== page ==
I get really, really hungry as a nursing mother. The truth is, I have a huge appetite anyway, so it really brings me into a seemingly endless search-for-food mode. Honestly, it is worse than pregnancy. It’s hard to keep feeling like you want to eat. It’s hard to stop eating. There’s emotion behind it. Guilt, worry, enjoyment, satiation, body concerns.
Sustenance is a lot on our bodies.
I’m watching a television show, something which hasn’t happened in a while. Discussing it with a friend, we touched on a central topic: body image. I still judge myself, and I still judge others. Revelations about accepting myself don’t always stick. Ideals about all of us being equal seem to fall away, like a Cheshire cat, when there is a more interesting comment to voice. Concentrating on how our own bodies should look or work, and snarling when they don’t do so, is a way of fitting in, even when it hurts.
Judgement is a lot on our bodies.
The way our bodies change is hard. Currently I have seen how a baby changes from birth through their first year. In my professional life, I worked with elderly and disabled patients. The metamorphosis our bodies go through is phenomenal. At each stage, it becomes a reexamination of our abilities. With knowledge of our abilities comes the challenge of utilizing them. Somehow, in all of that, lies a self-perceived identity. Our worth to ourselves wavers in those identities, in those actions and abilities, and in those bodies.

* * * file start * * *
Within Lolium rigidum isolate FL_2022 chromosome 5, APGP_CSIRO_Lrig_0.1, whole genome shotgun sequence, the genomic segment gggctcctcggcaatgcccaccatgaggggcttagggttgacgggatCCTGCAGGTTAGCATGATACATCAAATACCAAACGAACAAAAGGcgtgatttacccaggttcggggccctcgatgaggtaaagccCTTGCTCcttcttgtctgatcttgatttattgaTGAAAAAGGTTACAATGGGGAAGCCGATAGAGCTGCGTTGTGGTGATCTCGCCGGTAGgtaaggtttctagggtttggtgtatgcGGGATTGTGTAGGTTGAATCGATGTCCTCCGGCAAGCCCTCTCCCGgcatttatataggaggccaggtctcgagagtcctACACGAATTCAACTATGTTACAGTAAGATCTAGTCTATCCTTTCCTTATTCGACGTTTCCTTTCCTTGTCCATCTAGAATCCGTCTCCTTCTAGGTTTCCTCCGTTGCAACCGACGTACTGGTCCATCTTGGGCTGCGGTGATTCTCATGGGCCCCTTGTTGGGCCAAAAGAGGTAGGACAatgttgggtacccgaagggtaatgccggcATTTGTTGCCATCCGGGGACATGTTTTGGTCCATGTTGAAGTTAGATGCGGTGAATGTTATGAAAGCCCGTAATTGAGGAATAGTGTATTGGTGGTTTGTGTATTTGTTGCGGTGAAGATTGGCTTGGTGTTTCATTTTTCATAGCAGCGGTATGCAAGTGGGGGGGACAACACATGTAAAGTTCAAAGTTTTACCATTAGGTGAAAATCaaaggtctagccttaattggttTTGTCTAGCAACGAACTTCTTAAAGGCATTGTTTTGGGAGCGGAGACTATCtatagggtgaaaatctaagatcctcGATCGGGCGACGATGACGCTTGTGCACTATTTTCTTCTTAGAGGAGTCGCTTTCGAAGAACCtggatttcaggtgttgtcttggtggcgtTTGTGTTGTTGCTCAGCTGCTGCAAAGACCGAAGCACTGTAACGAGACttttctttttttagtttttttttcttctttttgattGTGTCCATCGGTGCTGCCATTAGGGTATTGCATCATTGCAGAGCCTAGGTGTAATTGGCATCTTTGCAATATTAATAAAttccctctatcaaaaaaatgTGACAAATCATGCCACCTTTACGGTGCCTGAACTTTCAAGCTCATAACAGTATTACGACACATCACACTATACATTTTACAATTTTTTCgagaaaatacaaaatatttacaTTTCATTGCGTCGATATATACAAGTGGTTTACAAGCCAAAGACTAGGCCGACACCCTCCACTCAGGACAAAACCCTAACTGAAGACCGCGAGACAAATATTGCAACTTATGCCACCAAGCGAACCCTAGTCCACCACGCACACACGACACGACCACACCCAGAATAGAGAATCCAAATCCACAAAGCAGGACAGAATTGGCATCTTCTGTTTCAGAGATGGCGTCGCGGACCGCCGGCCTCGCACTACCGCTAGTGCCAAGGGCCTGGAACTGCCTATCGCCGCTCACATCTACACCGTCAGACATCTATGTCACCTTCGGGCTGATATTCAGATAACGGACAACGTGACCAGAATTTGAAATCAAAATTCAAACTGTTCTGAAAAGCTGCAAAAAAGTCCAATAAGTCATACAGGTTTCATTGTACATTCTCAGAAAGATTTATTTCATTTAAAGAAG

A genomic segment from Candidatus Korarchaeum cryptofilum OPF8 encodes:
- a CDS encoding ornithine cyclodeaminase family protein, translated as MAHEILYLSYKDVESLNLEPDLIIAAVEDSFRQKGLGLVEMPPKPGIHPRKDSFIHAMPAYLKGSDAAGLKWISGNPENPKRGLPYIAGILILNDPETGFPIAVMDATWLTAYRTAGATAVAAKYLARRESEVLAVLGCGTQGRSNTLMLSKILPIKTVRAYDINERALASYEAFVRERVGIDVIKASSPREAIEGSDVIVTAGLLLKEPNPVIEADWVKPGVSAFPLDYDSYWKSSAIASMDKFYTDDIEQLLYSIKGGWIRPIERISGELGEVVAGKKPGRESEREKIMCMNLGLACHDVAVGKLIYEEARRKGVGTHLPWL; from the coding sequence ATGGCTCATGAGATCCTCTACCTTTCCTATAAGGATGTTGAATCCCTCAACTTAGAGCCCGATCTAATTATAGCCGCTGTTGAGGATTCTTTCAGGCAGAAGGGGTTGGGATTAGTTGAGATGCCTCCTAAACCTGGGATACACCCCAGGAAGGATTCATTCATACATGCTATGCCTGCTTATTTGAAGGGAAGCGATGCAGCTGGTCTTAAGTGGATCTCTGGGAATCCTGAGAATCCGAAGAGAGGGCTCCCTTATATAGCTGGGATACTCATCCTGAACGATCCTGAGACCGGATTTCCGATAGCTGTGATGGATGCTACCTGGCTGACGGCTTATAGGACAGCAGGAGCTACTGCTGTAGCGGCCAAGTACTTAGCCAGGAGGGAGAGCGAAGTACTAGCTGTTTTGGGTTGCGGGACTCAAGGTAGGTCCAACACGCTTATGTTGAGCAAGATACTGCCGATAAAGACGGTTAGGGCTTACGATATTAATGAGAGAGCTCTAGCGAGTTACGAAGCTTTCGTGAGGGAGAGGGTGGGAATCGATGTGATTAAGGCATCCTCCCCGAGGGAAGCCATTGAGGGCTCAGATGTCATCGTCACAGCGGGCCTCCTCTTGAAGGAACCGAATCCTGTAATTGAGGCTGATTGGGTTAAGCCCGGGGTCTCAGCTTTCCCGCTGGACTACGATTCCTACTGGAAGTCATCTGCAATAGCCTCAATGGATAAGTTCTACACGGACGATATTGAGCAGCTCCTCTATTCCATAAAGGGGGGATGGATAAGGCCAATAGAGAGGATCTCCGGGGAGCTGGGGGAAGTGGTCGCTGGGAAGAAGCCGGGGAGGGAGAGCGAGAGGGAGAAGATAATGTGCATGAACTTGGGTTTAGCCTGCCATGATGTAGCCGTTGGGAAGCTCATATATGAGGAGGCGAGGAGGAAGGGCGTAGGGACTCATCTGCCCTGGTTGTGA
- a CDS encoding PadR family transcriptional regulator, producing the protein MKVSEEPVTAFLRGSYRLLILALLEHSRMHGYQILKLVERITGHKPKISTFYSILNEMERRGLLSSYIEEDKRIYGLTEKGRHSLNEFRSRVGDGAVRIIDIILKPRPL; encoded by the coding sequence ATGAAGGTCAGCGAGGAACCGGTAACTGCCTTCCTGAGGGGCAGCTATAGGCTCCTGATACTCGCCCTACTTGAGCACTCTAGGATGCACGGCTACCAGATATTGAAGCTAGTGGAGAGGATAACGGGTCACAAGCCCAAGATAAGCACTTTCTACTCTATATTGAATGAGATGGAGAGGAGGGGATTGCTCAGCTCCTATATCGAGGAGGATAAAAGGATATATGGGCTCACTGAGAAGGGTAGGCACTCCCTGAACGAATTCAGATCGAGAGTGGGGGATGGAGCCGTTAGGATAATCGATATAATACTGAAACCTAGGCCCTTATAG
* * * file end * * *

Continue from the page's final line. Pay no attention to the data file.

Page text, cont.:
Development is a lot on our bodies.
A lot of people push themselves physically. We run, climb mountains, stay up all night, drink. We try to make ourselves perfect by doing everything right, or maybe we head the other way and fail to care for ourselves at all. We are beat up either way. Often absent from our daily lives is a focus on what is happening to us and what we are doing to ourselves. For years we may continue in this way.
We are a lot on our bodies.
At the end, there is you. I’ve had the valuable experience of being with two of the closest people in the world to me while they died. An adequate description of what that connection is would be tough to explain. It affects you both. Hearing is the last sense to go. I talked to them, I played music, I held their hands. After a while, they could no longer respond; it became the last response to end what had begun at birth. We cannot describe how we start to breathe as we cannot describe how we then struggle to breathe. What we experience as our skin mottles, as our organs shut down, or even as the morphine drips down into our veins, is a mystery. It is something else that occurs on a level we do not control.
Death is a lot on our bodies.
A lot is hard on our bodies and our minds. A lot of things add up to, well, a lot. Maybe they aren’t even that hard, because our bodies are equipped to handle it all. They certainly aren’t impossible, they are simply a lot. From the cellular struggles we don’t notice, to the personal and interpersonal trials we mull over in our minds and lose sleep over, sometimes we do not fully comprehend how strained and stressed our physical matter has become. We do not fully understand the complexity, or how incredible it all is.
Life is a lot on our bodies. From sweaty hair to painful memories, from tough knots to sighs of relief, from birth all the way through death, may we get stronger and increase our immunity along the way, and realize at each step that existence signifies something for us. May we contribute whatever it is that we are able to bring to it.
Take care as your recover from life. Time passes, our hair grows longer. The sweaty baby is still sleeping, but maybe not for long.